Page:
When this writer was growing up, only two Chelsea fans were known of. One most definitely still is – as are the following generations of his family – and there’s no reason to think the other party has lost the faith.
Supporters like that are greatly admired. Fans who have seen both sides of the coin. Good and bad days. Unlike, say, the current generation of Chelsea fans who, for a large chunk of the recent past, have been spoilt with success.
Unlike GAA which has a tribal, localised element to it, with soccer, kids, in particular, will gravitate towards the teams that are going well at the time they become attuned to soccer.
Which, in the case of my two nephews for example, was Chelsea. However, the other side of the story is this – there have been of people wounded by the shrapnel which was an occupational hazard during the Roman Abramovic era. The list of managers alone defenestrated during the Russian’s reign would fill several pages of tabloid newspaper.
That said, when Thomas Tuchel was ludicrously shafted by new blues owner Todd Boehly it appeared very little had changed. However, the fact that the American has thus far stood by Graham Potter is actually quite refreshing in the modern football world.
I have no evidence to coroborate the following other than my own observations, but, when a group of players who are obviously supremely talented continually fail, it has to boil down to mentality.
For example, if you look at the Dublin football team that continually came up short in their quest for an All Ireland under managers like Tommy Carr, Tommy Lyons and Paul Caffrey, how did large numbers of the players eventually get over the line in the care of Pat Gilroy? Or, even more significantly, go on to transform and revolutionise Gaelic football?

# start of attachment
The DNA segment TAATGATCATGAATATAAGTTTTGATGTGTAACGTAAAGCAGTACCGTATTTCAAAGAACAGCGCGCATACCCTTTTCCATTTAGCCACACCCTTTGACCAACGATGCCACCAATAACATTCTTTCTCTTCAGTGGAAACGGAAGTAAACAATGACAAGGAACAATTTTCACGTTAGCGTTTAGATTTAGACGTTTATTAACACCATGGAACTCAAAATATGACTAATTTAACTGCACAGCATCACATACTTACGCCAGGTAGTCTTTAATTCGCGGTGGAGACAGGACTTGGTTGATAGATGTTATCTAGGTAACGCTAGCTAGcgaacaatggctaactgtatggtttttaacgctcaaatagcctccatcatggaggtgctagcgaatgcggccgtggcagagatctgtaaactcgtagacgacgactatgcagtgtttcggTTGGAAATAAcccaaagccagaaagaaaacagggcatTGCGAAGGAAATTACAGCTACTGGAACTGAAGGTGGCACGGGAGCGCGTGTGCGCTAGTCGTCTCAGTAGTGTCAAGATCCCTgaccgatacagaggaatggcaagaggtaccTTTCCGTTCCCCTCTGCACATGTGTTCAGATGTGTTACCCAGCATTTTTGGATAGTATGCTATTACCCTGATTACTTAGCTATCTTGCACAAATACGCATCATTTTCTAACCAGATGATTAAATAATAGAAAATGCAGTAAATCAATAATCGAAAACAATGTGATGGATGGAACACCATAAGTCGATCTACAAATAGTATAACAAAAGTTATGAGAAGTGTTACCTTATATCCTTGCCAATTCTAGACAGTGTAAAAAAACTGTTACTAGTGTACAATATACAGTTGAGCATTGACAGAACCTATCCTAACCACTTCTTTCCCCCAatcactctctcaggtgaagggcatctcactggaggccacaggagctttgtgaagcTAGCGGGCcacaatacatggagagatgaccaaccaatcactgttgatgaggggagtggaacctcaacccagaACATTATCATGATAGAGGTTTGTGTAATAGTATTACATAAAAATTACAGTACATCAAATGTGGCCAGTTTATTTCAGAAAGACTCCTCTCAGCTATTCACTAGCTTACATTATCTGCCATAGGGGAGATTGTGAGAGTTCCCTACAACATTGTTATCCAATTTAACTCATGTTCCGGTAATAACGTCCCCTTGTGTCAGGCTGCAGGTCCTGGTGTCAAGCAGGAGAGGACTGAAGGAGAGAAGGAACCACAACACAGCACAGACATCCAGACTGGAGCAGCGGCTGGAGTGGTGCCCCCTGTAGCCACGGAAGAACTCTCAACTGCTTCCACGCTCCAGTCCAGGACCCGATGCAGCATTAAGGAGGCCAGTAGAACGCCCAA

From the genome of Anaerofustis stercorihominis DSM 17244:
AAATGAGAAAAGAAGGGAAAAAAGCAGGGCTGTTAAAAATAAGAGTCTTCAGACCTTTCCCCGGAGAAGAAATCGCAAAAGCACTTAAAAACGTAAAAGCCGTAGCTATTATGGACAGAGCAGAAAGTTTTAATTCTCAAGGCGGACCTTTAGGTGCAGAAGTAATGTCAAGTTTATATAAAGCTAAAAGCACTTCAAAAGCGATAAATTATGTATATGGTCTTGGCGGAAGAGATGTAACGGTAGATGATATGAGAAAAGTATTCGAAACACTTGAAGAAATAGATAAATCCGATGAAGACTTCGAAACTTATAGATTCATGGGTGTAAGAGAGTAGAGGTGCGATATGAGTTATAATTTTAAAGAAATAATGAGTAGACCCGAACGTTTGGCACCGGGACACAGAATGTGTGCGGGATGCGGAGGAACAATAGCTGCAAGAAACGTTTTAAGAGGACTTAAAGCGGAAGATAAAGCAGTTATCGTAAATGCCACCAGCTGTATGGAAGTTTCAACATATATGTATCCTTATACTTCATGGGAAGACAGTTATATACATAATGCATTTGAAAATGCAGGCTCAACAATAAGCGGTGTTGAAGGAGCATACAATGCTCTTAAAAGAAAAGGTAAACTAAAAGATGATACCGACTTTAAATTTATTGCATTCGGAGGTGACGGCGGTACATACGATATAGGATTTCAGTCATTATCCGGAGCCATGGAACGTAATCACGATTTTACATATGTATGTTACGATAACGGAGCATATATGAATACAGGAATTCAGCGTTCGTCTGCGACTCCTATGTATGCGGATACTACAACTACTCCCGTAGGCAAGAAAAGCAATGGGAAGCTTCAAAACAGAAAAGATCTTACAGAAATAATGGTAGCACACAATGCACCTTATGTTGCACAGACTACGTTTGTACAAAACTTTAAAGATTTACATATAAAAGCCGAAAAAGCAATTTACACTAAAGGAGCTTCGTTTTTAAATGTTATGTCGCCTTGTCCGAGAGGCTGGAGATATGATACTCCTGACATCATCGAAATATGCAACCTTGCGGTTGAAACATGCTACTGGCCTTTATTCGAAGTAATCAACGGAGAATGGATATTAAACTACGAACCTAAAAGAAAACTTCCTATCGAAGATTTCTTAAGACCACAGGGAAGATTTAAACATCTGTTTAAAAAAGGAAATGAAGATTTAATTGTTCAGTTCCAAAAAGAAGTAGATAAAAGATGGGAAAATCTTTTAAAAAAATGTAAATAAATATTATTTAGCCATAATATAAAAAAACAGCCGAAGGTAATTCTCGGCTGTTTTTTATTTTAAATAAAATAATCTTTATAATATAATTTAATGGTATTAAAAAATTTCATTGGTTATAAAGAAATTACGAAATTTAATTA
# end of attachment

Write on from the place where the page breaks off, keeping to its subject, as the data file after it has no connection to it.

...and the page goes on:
The following is only my opinion, but here goes – attitude. A ship is only as good as its captain. An example, in what I think was 2007, Dublin beat Meath after a replay. At some point towards the end of the end of the rematch, Mossy Quinn kicked a point for the the Dubs before goadingly screaming straight into the face of Meath defender Niall McKeigue.
How Nialler didn’t level him with a belt in the snot I’ll never know. But that’s not the point here. The noteworthy factor here is that Quinn’s despicable behavior simply wouldn’t be tolerated during the tenures of Pat Gilroy and, particularly, Jim Gavin and, you’d hope, Dessie Farrell.
Their humility and inate decency are a huge part of what left onlookers with no option but to sit back and admire the majesty with which they ruled the game for the better part of a decade.
You’re probably wondering what, if anything, all that has to do with Chelsea, but stay with me here. Point being that the minute Jim Gavin took over all the cr** and those dispensing it were consigned to history.
There is no suggestion that Graham Potter has had similar nonsense to eradicate, but history has proven that Chelsea players have the power to shaft managers, no matter how high profile they are or successful they’ve been. At Stamford Bridge or elsewhere.
Yet, for whatever reason, among the players at least, they seem to be still squarely behind the ex Brighton boss. Plus, if the American owner really wanted rid of him, he could surely have his bidding done at the stroke of a pen.
In times past, the mere thought of Chelsea languishing in 10th place in the Premier League and a presiding manager being left in situ would be wholly inconceivable. However, that such is not currently the case has more to do with the changing landscape of the league than anything else.
Right, at the time of typing Arsenal have a fairly healthy looking five point lead, but such is the way the form of all teams is fluctuating that nobody can be ruled in or out of anything. For example, being brutally honest, Manchester United are hardly the third best team in the league but circumstance has them domiciled as such.
Thus, you could be in no way sure about who is going to finish where this season. Even so, you wonder is Potter about to turn magician like his namesake Harry from Hogwarts and buy himself a stay of execution. You’d have thought negotiating a way through the last 16 of the Champions League would’ve been enough to guarantee any man his job. But then again, this is Chelsea we’re talking about.